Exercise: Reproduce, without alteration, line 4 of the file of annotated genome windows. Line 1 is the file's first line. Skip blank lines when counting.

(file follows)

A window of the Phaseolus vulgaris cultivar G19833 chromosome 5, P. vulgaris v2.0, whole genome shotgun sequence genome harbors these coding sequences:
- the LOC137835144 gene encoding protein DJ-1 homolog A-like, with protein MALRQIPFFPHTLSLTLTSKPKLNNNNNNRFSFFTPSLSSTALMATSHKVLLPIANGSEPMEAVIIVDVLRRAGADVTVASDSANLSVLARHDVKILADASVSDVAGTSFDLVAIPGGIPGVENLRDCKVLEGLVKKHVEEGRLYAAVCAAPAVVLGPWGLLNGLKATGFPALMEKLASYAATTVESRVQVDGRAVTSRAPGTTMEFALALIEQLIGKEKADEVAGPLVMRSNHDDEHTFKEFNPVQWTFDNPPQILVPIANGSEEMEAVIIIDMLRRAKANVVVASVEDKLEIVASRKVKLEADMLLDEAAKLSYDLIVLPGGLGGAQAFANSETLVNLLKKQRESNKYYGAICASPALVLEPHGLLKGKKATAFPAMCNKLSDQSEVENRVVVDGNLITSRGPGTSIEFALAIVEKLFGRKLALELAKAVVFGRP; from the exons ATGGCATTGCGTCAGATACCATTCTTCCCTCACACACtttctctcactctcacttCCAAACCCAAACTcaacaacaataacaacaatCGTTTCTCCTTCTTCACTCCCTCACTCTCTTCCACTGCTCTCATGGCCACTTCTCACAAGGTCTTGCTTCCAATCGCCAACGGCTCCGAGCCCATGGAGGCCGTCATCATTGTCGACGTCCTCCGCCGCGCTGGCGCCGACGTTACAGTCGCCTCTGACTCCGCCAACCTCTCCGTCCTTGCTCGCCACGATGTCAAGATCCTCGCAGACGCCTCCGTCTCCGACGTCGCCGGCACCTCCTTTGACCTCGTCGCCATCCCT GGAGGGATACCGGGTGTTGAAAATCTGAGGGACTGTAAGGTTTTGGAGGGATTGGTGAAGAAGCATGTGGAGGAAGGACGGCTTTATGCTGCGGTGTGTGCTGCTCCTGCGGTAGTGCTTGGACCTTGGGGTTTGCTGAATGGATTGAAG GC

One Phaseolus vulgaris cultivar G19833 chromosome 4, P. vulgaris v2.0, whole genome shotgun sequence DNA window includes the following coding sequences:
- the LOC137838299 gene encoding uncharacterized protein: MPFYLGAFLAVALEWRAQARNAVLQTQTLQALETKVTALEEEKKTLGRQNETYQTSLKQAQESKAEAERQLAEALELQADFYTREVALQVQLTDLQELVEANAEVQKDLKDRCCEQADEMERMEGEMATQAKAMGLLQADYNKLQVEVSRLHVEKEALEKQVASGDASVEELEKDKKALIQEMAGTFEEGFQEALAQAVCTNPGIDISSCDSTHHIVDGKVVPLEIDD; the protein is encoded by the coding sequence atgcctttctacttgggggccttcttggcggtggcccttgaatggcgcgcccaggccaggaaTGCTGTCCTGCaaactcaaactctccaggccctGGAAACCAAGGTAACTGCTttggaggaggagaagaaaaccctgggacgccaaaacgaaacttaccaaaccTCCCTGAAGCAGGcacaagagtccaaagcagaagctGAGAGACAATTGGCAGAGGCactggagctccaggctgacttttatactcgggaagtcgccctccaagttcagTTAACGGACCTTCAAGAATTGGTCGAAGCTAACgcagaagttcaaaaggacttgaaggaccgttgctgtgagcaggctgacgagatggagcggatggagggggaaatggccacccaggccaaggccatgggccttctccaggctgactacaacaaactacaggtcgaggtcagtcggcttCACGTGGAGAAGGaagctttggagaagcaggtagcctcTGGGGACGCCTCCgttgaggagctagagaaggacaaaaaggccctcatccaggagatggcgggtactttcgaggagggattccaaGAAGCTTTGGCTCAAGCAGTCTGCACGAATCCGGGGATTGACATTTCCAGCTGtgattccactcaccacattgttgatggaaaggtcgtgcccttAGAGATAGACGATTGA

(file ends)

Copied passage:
- the LOC137838299 gene encoding uncharacterized protein: MPFYLGAFLAVALEWRAQARNAVLQTQTLQALETKVTALEEEKKTLGRQNETYQTSLKQAQESKAEAERQLAEALELQADFYTREVALQVQLTDLQELVEANAEVQKDLKDRCCEQADEMERMEGEMATQAKAMGLLQADYNKLQVEVSRLHVEKEALEKQVASGDASVEELEKDKKALIQEMAGTFEEGFQEALAQAVCTNPGIDISSCDSTHHIVDGKVVPLEIDD; the protein is encoded by the coding sequence atgcctttctacttgggggccttcttggcggtggcccttgaatggcgcgcccaggccaggaaTGCTGTCCTGCaaactcaaactctccaggccctGGAAACCAAGGTAACTGCTttggaggaggagaagaaaaccctgggacgccaaaacgaaacttaccaaaccTCCCTGAAGCAGGcacaagagtccaaagcagaagctGAGAGACAATTGGCAGAGGCactggagctccaggctgacttttatactcgggaagtcgccctccaagttcagTTAACGGACCTTCAAGAATTGGTCGAAGCTAACgcagaagttcaaaaggacttgaaggaccgttgctgtgagcaggctgacgagatggagcggatggagggggaaatggccacccaggccaaggccatgggccttctccaggctgactacaacaaactacaggtcgaggtcagtcggcttCACGTGGAGAAGGaagctttggagaagcaggtagcctcTGGGGACGCCTCCgttgaggagctagagaaggacaaaaaggccctcatccaggagatggcgggtactttcgaggagggattccaaGAAGCTTTGGCTCAAGCAGTCTGCACGAATCCGGGGATTGACATTTCCAGCTGtgattccactcaccacattgttgatggaaaggtcgtgcccttAGAGATAGACGATTGA